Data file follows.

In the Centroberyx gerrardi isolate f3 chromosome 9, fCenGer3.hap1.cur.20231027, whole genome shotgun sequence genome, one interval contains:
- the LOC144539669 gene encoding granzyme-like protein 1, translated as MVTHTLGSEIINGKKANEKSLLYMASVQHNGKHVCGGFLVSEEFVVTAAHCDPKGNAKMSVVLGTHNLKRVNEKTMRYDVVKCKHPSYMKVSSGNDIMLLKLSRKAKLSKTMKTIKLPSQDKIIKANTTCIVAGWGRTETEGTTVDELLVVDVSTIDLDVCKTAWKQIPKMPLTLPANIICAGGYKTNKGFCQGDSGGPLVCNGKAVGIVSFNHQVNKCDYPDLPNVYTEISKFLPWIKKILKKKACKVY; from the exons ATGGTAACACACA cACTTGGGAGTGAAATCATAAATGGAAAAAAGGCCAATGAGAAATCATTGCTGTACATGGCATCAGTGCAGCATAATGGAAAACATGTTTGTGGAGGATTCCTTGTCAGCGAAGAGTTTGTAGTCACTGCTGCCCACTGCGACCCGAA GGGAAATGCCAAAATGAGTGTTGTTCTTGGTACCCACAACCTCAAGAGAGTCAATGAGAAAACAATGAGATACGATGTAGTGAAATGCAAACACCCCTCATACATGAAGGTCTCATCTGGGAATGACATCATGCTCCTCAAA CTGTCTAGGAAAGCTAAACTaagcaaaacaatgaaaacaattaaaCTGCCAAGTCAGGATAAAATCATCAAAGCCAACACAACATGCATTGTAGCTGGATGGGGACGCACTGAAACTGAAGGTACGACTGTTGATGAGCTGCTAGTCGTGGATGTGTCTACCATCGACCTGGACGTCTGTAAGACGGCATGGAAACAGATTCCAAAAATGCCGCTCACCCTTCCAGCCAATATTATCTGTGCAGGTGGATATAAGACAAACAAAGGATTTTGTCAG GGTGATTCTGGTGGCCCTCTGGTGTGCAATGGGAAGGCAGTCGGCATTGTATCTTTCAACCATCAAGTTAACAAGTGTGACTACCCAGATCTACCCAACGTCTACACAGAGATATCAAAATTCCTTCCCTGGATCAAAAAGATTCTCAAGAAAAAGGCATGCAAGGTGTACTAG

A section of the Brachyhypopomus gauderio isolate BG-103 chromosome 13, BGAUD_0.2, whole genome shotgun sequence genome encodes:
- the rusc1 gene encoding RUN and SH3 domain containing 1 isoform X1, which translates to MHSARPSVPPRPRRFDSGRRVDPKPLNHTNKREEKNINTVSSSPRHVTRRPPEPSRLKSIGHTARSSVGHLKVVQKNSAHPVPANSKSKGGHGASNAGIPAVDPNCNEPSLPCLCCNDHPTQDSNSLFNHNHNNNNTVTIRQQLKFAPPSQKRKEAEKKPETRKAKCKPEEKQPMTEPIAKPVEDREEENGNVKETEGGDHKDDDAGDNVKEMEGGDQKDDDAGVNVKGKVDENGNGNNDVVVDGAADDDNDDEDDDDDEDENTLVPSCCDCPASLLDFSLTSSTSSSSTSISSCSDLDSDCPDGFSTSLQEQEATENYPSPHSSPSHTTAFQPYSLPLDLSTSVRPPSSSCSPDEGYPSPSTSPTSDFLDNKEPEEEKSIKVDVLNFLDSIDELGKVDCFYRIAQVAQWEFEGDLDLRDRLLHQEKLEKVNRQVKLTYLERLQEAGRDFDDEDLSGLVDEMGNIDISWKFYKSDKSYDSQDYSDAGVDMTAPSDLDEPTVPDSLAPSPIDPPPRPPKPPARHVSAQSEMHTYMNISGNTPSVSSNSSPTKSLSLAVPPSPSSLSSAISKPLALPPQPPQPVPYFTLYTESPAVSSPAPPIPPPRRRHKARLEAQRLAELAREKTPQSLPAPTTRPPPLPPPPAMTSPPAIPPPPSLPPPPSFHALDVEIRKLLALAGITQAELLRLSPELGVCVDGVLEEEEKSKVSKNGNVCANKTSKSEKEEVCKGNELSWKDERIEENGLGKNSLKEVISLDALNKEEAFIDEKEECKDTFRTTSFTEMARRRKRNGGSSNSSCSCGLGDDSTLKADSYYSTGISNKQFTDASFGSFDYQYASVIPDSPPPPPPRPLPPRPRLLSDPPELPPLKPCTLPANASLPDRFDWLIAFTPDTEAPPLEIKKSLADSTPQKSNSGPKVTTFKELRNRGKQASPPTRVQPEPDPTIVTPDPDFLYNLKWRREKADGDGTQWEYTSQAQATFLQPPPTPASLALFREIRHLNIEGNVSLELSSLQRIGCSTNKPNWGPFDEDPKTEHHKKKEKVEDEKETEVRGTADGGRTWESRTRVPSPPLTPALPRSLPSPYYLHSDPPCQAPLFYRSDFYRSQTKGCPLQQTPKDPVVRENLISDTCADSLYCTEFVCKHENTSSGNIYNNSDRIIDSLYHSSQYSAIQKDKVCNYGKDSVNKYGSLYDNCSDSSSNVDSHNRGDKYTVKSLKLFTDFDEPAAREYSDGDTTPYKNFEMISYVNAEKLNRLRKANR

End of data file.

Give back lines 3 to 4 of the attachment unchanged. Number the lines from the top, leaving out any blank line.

A section of the Brachyhypopomus gauderio isolate BG-103 chromosome 13, BGAUD_0.2, whole genome shotgun sequence genome encodes:
- the rusc1 gene encoding RUN and SH3 domain containing 1 isoform X1, which translates to MHSARPSVPPRPRRFDSGRRVDPKPLNHTNKREEKNINTVSSSPRHVTRRPPEPSRLKSIGHTARSSVGHLKVVQKNSAHPVPANSKSKGGHGASNAGIPAVDPNCNEPSLPCLCCNDHPTQDSNSLFNHNHNNNNTVTIRQQLKFAPPSQKRKEAEKKPETRKAKCKPEEKQPMTEPIAKPVEDREEENGNVKETEGGDHKDDDAGDNVKEMEGGDQKDDDAGVNVKGKVDENGNGNNDVVVDGAADDDNDDEDDDDDEDENTLVPSCCDCPASLLDFSLTSSTSSSSTSISSCSDLDSDCPDGFSTSLQEQEATENYPSPHSSPSHTTAFQPYSLPLDLSTSVRPPSSSCSPDEGYPSPSTSPTSDFLDNKEPEEEKSIKVDVLNFLDSIDELGKVDCFYRIAQVAQWEFEGDLDLRDRLLHQEKLEKVNRQVKLTYLERLQEAGRDFDDEDLSGLVDEMGNIDISWKFYKSDKSYDSQDYSDAGVDMTAPSDLDEPTVPDSLAPSPIDPPPRPPKPPARHVSAQSEMHTYMNISGNTPSVSSNSSPTKSLSLAVPPSPSSLSSAISKPLALPPQPPQPVPYFTLYTESPAVSSPAPPIPPPRRRHKARLEAQRLAELAREKTPQSLPAPTTRPPPLPPPPAMTSPPAIPPPPSLPPPPSFHALDVEIRKLLALAGITQAELLRLSPELGVCVDGVLEEEEKSKVSKNGNVCANKTSKSEKEEVCKGNELSWKDERIEENGLGKNSLKEVISLDALNKEEAFIDEKEECKDTFRTTSFTEMARRRKRNGGSSNSSCSCGLGDDSTLKADSYYSTGISNKQFTDASFGSFDYQYASVIPDSPPPPPPRPLPPRPRLLSDPPELPPLKPCTLPANASLPDRFDWLIAFTPDTEAPPLEIKKSLADSTPQKSNSGPKVTTFKELRNRGKQASPPTRVQPEPDPTIVTPDPDFLYNLKWRREKADGDGTQWEYTSQAQATFLQPPPTPASLALFREIRHLNIEGNVSLELSSLQRIGCSTNKPNWGPFDEDPKTEHHKKKEKVEDEKETEVRGTADGGRTWESRTRVPSPPLTPALPRSLPSPYYLHSDPPCQAPLFYRSDFYRSQTKGCPLQQTPKDPVVRENLISDTCADSLYCTEFVCKHENTSSGNIYNNSDRIIDSLYHSSQYSAIQKDKVCNYGKDSVNKYGSLYDNCSDSSSNVDSHNRGDKYTVKSLKLFTDFDEPAAREYSDGDTTPYKNFEMISYVNAEKLNRLRKANR